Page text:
The last time Chicago pop-punk band Real Friends played in Toledo the band members had everyone convinced they were shooting a video of an audition tape for drummer Brian Blake to be on MTV’s reality show “The Real World.”
That was five years ago at Frankies Inner City.
“[The audience] thought it was true, and it might be true to this day,” joked frontman Dan Lambton to a few hundred people at the same venue Tuesday night.
Jokes aside, the five-piece turned the venue’s tiny stage into a platform filled with songs about sensitive feelings while many in the audience held a Pabst Blue Ribbon in one hand, and pumped an aggressive clenched fist in the other.
With long, shaggy dark hair showing his support of Missouri rock band Foxing in a gray T-shirt, Lambton led the way into Real Friends’ 50-minute set with “Mess” from the band’s 2016 full-length The Home Inside My Head. The album peaked at No. 53 on the Billboard Top 200 when it released last year. It didn’t take more than a minute until several crowd surfers could be seen carried by the hands of those beneath.
The night’s hype slowly began with Oregon, Ohio’s pop-punk quartet Second String Hero and its 25-minute set. While a local favorite, Tuesday night’s crowd seemed a bit unresponsive; even the band’s bassist joked into the microphone while looking at the vocalist and said “Feels like talking to a brick wall, doesn’t it?” Yet, fast guitar-driven songs like “Dead End” and the bipolar “My Apologies” had just enough will-power to carry Second String Hero through the tough set.
It could easily be argued the strongest band of the night came from Toledo’s own pop-punk act Silver Age, which demonstrated they could have very much been the night’s headlining act instead of Real Friends. Or at least co-headlined the concert.
A band who recently won an Ernie Ball and Vans Warped Tour contest, which included beating more than 17,000 bands, a grand prize of $60,000, and the opportunity to record a three-song EP with producer John Feldmann (Blink 182, Good Charlotte, 5 Seconds Of Summer), it had fans with Silver Age T-shirts singing every line to each of its seven-song set. The only negative aspect of the quartet’s 25 minutes on stage was it ended too quick.
Sure, the guys thanked the crowd for coming out to the show, but they were all business. You could feel guitarist and vocalist Evan Villarreal’s angst in “Not Today” from 2015’s Objects In Mirror Are Closer Than They Appear. The most powerful song came with the band’s 2017 release of its song “Camp Lady” as it birthed a circle pit. Not too bad for a local band as some people in the crowd might have had an “Oh, that’s why they beat thousands of bands and won $60,000” moment.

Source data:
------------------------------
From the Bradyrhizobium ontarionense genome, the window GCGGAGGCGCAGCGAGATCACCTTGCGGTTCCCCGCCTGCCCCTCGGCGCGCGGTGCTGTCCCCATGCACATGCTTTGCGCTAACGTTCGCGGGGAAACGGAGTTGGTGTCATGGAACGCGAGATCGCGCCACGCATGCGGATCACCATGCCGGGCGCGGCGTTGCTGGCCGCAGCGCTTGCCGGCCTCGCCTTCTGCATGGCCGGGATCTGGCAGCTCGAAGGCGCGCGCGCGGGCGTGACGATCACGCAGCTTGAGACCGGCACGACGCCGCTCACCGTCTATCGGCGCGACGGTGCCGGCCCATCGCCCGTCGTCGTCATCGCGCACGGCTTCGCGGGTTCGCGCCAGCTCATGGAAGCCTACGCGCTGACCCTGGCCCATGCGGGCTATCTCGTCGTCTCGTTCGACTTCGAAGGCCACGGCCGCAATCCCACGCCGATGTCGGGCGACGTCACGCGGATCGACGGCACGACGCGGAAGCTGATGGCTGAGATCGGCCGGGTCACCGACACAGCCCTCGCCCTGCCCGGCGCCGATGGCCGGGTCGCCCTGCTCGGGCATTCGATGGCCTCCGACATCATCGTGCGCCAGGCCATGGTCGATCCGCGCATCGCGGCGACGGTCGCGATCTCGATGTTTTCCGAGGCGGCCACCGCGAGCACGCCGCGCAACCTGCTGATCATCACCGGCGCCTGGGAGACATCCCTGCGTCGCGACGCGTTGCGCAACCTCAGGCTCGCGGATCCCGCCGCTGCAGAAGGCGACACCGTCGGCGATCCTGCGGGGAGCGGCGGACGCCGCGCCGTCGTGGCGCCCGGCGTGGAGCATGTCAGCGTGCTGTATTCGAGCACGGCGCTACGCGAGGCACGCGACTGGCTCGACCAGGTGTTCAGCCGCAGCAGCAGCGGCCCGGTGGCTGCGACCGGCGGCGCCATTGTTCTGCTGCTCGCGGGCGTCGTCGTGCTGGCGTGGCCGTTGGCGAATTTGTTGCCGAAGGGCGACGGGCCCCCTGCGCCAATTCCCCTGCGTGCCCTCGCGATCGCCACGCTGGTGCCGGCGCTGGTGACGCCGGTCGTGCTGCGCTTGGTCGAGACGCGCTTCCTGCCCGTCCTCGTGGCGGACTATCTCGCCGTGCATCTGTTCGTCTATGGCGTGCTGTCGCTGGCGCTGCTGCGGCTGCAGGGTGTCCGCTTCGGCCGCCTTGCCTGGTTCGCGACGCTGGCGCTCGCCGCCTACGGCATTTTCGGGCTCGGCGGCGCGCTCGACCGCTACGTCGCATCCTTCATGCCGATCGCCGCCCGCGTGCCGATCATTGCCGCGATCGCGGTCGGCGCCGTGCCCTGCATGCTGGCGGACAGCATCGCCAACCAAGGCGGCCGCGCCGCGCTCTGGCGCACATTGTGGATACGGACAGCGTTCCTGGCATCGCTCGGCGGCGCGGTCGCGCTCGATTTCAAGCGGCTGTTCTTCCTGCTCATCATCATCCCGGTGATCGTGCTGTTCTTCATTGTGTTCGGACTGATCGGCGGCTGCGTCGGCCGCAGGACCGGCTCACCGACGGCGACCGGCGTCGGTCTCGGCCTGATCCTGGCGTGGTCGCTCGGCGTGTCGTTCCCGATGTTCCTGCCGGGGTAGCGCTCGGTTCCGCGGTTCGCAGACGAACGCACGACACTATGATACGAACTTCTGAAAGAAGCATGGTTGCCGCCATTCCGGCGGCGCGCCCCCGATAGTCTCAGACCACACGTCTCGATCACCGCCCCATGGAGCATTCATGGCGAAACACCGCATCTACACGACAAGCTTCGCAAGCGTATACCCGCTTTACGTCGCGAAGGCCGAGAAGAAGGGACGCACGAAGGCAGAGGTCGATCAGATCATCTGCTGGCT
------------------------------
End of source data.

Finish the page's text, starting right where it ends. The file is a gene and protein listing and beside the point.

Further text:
Of course, you can’t forget about Columbus act Jetty Bones.
Fronted by Kelsie Galluzzo, she ripped through six songs including “Second Death In The Rabbit Hole,” “No Lover,” and “Coasting Lines,” which she told the audience is “a song about a dude who didn’t want to take me to the ocean because he wanted to buy shoes.” She’ll be touring in support of The Wonder Years which kicks off Sept. 24 in Detroit.
It’s no question Real Friends is the reason most people attended Tuesday night’s show.
For a band constantly on tour, there weren’t indications of fatigue or feelings of burnt out. That can be backed by watching bassist Kyle Fasel angrily beating his chest while yelling band’s lyrics out into the crowd.
Songs like “Loose Ends” from 2014’s full-length Maybe This Place Is The Same And We’re Just Changing, which peaked at No. 24, and “Mokena” segued into Lambton taking a quick break between songs to address the recent hurricane disasters in Texas and Florida.
“We are lucky to be in the area that we are and not have to worry about natural disasters,” he said, adding the location gives people an opportunity to help those in need. “If you got it, let’s share it.”
Perhaps the band’s strongest moment came on the set closer “I Don’t Love You Anymore,” as each band member filled with energy as if it was its first song of the night by encouraging those to sing. That’s not to mention the crowd jumping, leaving the ground to feel like it was going to cave in at any second.
While it was Real Friends’ first time back to the Glass City in five years, the night proved that Toledo can compete with Cleveland, Detroit, and Columbus in bringing national acts to the city on a regular basis.
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